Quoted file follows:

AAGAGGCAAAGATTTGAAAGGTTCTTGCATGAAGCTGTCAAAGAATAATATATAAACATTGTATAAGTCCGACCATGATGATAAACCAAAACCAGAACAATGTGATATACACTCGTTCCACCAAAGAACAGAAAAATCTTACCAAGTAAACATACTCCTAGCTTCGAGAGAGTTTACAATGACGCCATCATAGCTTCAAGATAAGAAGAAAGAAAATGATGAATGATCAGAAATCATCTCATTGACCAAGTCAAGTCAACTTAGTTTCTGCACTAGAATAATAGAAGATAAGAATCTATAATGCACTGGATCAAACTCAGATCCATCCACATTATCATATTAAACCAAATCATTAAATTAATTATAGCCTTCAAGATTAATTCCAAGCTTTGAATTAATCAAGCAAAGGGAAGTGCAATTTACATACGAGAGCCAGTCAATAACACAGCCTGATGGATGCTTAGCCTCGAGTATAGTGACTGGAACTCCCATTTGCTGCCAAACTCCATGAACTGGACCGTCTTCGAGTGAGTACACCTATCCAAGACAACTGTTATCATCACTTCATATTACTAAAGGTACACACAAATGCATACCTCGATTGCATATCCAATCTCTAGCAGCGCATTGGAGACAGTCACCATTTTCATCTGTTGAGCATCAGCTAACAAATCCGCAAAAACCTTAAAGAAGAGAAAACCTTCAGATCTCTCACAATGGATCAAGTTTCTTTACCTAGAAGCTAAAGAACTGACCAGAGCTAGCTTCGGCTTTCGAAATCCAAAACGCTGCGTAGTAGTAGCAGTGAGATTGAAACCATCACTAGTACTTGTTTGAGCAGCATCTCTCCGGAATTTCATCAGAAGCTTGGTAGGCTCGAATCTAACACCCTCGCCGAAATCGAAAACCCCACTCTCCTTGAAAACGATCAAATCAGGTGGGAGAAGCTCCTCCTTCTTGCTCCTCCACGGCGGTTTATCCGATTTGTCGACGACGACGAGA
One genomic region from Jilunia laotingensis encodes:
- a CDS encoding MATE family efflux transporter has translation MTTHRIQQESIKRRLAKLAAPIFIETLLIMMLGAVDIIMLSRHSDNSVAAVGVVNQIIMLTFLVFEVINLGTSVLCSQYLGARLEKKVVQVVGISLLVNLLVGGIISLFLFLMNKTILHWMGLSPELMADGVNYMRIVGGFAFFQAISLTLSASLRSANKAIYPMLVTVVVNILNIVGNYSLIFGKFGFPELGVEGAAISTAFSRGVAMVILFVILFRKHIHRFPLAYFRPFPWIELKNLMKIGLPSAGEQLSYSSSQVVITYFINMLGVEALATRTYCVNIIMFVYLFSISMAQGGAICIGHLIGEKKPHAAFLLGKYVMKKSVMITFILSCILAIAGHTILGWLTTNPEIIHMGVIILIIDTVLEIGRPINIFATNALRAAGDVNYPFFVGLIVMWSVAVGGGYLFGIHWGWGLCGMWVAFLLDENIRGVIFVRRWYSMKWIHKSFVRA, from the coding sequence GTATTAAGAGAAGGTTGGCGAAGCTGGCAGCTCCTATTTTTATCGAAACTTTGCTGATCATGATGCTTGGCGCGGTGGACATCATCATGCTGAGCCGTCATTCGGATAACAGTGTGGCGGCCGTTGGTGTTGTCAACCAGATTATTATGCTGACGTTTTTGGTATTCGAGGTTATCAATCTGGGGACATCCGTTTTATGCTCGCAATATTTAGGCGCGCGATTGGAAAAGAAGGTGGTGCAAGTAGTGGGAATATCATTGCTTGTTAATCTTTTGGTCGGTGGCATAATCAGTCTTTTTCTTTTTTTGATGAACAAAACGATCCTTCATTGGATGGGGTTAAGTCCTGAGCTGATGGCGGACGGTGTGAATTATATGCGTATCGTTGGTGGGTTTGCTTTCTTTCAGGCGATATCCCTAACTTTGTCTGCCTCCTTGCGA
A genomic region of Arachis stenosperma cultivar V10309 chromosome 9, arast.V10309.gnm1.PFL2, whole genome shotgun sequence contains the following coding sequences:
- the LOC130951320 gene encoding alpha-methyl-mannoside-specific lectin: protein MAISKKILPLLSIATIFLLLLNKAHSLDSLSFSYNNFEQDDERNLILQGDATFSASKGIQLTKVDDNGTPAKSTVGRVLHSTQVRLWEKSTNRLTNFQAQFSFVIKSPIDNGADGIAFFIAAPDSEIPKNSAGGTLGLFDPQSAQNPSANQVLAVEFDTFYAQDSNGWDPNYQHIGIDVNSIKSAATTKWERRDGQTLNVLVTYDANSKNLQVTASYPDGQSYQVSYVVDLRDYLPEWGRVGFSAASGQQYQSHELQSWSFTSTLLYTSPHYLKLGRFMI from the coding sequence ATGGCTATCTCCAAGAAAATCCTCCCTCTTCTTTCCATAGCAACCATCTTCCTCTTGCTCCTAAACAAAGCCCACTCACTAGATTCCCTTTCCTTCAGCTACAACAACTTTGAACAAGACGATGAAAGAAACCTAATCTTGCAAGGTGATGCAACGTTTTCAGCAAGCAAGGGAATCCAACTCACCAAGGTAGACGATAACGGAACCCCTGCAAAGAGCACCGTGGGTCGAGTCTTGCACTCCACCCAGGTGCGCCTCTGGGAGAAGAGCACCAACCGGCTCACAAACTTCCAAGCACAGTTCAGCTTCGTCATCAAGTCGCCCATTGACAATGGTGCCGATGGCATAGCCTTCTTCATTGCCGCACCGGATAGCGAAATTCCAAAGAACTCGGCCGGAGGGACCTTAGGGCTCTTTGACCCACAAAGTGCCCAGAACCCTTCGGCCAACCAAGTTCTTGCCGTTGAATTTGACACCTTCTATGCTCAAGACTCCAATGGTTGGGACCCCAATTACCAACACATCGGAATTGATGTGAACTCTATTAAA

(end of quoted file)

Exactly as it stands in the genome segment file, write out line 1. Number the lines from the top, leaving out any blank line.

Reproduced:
AAGAGGCAAAGATTTGAAAGGTTCTTGCATGAAGCTGTCAAAGAATAATATATAAACATTGTATAAGTCCGACCATGATGATAAACCAAAACCAGAACAATGTGATATACACTCGTTCCACCAAAGAACAGAAAAATCTTACCAAGTAAACATACTCCTAGCTTCGAGAGAGTTTACAATGACGCCATCATAGCTTCAAGATAAGAAGAAAGAAAATGATGAATGATCAGAAATCATCTCATTGACCAAGTCAAGTCAACTTAGTTTCTGCACTAGAATAATAGAAGATAAGAATCTATAATGCACTGGATCAAACTCAGATCCATCCACATTATCATATTAAACCAAATCATTAAATTAATTATAGCCTTCAAGATTAATTCCAAGCTTTGAATTAATCAAGCAAAGGGAAGTGCAATTTACATACGAGAGCCAGTCAATAACACAGCCTGATGGATGCTTAGCCTCGAGTATAGTGACTGGAACTCCCATTTGCTGCCAAACTCCATGAACTGGACCGTCTTCGAGTGAGTACACCTATCCAAGACAACTGTTATCATCACTTCATATTACTAAAGGTACACACAAATGCATACCTCGATTGCATATCCAATCTCTAGCAGCGCATTGGAGACAGTCACCATTTTCATCTGTTGAGCATCAGCTAACAAATCCGCAAAAACCTTAAAGAAGAGAAAACCTTCAGATCTCTCACAATGGATCAAGTTTCTTTACCTAGAAGCTAAAGAACTGACCAGAGCTAGCTTCGGCTTTCGAAATCCAAAACGCTGCGTAGTAGTAGCAGTGAGATTGAAACCATCACTAGTACTTGTTTGAGCAGCATCTCTCCGGAATTTCATCAGAAGCTTGGTAGGCTCGAATCTAACACCCTCGCCGAAATCGAAAACCCCACTCTCCTTGAAAACGATCAAATCAGGTGGGAGAAGCTCCTCCTTCTTGCTCCTCCACGGCGGTTTATCCGATTTGTCGACGACGACGAGA